Several local and national black leaders said they believe Democratic Party leaders will try to barter support for Jackson's statehood campaign in exchange for his pledge to stay clear of the 1992 presidential campaign. Jackson said he has not ruled out a run for president in 1992.

Brooks suggested that the lobbying post may be Jackson's last chance before the 1992 presidential primary to address the often-repeated criticism that, beyond his civil rights credentials, Jackson is a politician without a political re'sume'.

That criticism has hounded Jackson since his first bid for president in 1984. Jackson has been rumored as a possible candidate for several other posts, including mayor of Chicago, U.S. senator from South Carolina and D.C. mayor. In February, Jackson announced that he would not run for mayor in the District -- a decision that drew sharp criticism from those who thought Jackson had passed up an important opportunity to demonstrate his political skills and to help the District during a difficult period.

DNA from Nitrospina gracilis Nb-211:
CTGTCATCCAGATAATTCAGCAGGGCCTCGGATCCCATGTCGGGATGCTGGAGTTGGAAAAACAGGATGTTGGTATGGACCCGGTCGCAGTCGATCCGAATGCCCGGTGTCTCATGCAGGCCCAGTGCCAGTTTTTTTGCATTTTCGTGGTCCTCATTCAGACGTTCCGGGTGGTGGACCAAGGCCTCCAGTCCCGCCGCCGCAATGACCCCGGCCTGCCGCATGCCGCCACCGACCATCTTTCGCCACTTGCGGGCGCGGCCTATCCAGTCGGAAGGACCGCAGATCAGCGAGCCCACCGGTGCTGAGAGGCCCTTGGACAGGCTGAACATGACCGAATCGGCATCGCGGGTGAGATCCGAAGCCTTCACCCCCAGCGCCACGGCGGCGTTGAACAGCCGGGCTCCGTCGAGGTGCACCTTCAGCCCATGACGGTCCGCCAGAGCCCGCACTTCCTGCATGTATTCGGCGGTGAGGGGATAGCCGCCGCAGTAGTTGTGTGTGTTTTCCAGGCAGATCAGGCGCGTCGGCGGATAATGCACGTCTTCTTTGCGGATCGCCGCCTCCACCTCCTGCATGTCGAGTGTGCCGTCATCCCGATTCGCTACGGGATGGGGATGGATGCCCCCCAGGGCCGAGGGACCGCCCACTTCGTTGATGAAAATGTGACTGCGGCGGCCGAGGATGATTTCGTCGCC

Jackson, asked in an interview last week whether he was running for the shadow senator's seat to add to his political re'sume', said: "My re'sume' on leadership and service is not something that is lacking. Can {Vice President} Quayle match my record of service. Or Bush?

"What I do is not driven by critics," he said.

Brooks, a veteran civil rights activist, said that in recent years even some of Jackson's staunchest supporters have become concerned that he is more interested in mounting "symbolic" campaigns than winning elections.

"A lot of us in 1988 did not support him {for president} because we felt that 1984 was enough. I told him that I didn't have the time to play around with another presidential campaign," said Brooks, who quit as Georgia coordinator of Jackson's National Rainbow Coalition in 1987.

"In terms of getting down in the trenches and doing the serious work, I think the perception is that Jesse isn't ready to roll up his sleeves and do that."